Scientists rethink alcohol/breast cancer relationship
Time course and metabolism are important factors
According to National Institute on Alcohol Abuse and Alcoholism (NIAAA) scientists, existing epidemiologic evidence supporting the relationship between moderate alcohol consumption and breast cancer risk needs further study.
“Understanding how and when alcohol consumption increases breast cancer risk is important for a full understanding of how moderate alcohol drinking impacts women’s overall health,” says first author Philip J. Brooks, Ph.D., program officer in the NIAAA Division of Metabolism and Health Effects.
To help women understand alcohol’s health effects, scientists at NIAAA analyzed recent epidemiologic studies of alcohol and breast cancer, in the context of the current understanding of the time course and molecular basis of human carcinogenesis. Their analysis, which underscores the importance of accounting for time and drinking patterns when considering alcohol’s health effects, appears as an online commentary in Alcoholism: Clinical and Experimental Research.
Recent epidemiologic evidence has associated even moderate alcohol consumption by women – no more than one drink per day -- with a 10 percent increase in breast cancer risk compared with non-drinking women. Other epidemiology and laboratory studies have consistently associated low to moderate alcohol intake with reduced risk for cardiovascular problems and other health benefits.
“This commentary is an important contribution to ongoing discussions about the health effects of moderate alcohol consumption,” says Kenneth R. Warren, Ph.D., NIAAA acting director.
Research into consistent low-level drinking may not account for the effects of large amounts of alcohol consumed at any one time.
Some of the largest epidemiologic studies of alcohol and breast cancer risk involved asking middle-age postmenopausal women about their current alcohol consumption, then assessing breast cancer diagnoses over the next five to 10 years.
Since in most cases it takes roughly 20 years or more to go from a normal cell to a clinical diagnosis of cancer, Dr. Brooks maintains that the breast cancers diagnosed in these women could not have been caused by the alcohol they reported drinking at the beginning of the study.
“One possible explanation is that lifetime drinking, including heavy drinking earlier in life, increases breast cancer risk, consistent with several earlier epidemiologic studies,” says Dr. Brooks. “Another possible explanation is that some of the women had undiagnosed breast cancers at the time that the study began, and that alcohol drinking increased the probability of breast cancer diagnosis, perhaps by making the tumors grow faster.”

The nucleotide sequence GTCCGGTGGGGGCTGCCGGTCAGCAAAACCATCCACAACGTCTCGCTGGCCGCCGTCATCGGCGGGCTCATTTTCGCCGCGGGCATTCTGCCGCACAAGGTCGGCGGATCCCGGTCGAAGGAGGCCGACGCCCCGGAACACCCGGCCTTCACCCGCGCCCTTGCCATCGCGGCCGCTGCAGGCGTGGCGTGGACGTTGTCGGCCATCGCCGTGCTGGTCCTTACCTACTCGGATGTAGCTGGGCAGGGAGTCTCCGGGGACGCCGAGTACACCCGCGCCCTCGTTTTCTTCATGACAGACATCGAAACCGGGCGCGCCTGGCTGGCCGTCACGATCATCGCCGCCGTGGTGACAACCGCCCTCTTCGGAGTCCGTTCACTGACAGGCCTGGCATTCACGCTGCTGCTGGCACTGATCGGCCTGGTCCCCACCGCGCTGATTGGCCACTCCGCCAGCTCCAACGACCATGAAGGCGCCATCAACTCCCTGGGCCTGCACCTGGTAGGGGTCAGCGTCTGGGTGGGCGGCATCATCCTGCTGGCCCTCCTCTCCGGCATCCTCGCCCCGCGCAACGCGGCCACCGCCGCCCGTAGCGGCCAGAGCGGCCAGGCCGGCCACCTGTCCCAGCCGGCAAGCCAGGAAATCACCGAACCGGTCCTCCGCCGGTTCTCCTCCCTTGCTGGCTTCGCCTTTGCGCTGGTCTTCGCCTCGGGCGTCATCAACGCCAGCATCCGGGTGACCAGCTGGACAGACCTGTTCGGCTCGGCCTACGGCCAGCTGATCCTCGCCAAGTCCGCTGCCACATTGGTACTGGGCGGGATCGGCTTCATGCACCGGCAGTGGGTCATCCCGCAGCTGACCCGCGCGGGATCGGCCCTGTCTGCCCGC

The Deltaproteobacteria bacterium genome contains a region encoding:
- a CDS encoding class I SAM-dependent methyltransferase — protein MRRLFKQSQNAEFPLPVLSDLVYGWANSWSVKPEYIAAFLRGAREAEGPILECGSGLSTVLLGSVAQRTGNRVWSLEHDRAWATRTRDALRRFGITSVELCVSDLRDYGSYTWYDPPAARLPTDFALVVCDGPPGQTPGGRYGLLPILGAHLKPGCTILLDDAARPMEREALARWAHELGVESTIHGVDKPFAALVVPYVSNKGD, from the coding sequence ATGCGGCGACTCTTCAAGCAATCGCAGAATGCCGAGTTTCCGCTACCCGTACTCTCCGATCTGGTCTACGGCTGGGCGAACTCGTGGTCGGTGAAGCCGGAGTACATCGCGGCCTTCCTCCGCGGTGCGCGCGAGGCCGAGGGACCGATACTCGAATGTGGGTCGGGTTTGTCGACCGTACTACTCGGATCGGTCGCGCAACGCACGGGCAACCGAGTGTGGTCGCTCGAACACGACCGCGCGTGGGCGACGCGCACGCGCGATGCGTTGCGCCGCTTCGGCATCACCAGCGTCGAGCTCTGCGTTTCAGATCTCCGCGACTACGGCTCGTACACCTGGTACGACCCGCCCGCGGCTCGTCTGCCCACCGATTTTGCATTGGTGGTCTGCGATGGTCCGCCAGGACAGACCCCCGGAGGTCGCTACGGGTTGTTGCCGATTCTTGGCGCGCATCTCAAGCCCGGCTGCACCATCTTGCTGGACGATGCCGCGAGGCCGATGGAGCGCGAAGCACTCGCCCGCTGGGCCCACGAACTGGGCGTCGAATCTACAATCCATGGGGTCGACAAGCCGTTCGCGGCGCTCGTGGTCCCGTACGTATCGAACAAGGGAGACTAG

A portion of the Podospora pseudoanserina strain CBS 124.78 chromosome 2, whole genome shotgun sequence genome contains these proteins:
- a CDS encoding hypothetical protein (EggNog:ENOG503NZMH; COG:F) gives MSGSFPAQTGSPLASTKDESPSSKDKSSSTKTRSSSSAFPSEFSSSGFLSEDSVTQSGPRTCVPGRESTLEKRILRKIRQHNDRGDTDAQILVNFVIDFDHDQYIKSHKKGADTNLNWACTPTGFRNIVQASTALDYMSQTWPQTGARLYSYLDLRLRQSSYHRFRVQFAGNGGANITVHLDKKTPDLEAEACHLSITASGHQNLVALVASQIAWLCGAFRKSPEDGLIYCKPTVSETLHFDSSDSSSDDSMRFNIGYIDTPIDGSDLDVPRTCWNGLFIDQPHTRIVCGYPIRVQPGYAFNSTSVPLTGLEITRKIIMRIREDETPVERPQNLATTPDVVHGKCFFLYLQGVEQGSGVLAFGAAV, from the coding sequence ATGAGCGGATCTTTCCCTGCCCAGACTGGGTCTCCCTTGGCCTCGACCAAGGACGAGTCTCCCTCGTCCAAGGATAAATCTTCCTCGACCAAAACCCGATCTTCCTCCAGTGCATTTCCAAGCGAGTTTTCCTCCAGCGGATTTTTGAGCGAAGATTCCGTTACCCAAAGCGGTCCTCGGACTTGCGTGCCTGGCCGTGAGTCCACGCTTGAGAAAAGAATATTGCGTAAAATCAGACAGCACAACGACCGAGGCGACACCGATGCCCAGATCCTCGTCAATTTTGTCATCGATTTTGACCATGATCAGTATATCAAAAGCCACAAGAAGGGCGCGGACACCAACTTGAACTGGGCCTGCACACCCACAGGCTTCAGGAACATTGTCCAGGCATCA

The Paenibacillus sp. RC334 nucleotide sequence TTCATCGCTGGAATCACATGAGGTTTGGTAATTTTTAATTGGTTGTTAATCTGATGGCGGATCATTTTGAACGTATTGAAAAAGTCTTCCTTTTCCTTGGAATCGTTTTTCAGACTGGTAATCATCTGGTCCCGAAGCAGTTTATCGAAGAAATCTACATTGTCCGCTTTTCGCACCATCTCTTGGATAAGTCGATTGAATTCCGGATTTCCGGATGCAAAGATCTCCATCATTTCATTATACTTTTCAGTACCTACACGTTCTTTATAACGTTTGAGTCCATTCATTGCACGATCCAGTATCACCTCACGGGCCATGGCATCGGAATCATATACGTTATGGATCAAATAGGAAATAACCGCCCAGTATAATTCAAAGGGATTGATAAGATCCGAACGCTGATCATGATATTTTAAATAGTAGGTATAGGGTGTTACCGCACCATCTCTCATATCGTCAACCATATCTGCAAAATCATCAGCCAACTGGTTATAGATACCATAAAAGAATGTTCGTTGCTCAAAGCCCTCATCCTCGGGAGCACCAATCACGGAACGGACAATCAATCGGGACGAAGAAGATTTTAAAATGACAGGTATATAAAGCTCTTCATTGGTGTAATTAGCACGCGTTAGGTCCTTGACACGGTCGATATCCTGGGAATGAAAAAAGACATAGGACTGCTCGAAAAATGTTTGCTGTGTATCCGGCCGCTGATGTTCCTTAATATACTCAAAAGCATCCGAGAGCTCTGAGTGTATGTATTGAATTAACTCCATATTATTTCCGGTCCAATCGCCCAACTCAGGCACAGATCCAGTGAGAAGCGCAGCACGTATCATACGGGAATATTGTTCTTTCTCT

A significant problem with alcohol and breast cancer studies, he says, has been that people tend to report less alcohol than they actually consume. As a result, such studies can overestimate the effect of a given amount of alcohol on breast cancer risk. Another limitation of these studies is the lack of information about drinking patterns.
“There is a major difference between having several drinks on a single day and nothing on others versus consistently having one drink per day,” says Dr. Brooks. “Binge-type drinking -- four or more drinks per occasion – on some days and not drinking on others does not average out to moderate drinking. Having multiple drinks in the same sitting will result in higher blood alcohol levels than from a single drink, which can trigger a different type of alcohol metabolism leading to DNA damage. Notably, a recent epidemiologic study from Harvard found that women who reported binge-type drinking had higher breast cancer risk than those who did not. More studies of this type would be valuable, since binge drinking by young women is on the rise.”
The most important point, says Dr. Brooks, is that we need to consider both time course and drinking pattern in relating alcohol drinking to breast cancer risk.
“In view of our lack of understanding of how and when alcohol consumption impacts breast cancer risk, and the documented health benefits of moderate alcohol consumption, it is not clear that stopping drinking would benefit the overall health of postmenopausal women who are moderate drinkers,’’ Dr. Brooks says. ``In contrast, based on our understanding of alcohol metabolism, as well as recent epidemiologic data, binge drinking by younger women could increase the risk of breast cancer later in life. Binge drinking is unhealthy for anyone, and the possibility of increasing breast cancer risk is another reason for women in particular to avoid binge drinking.”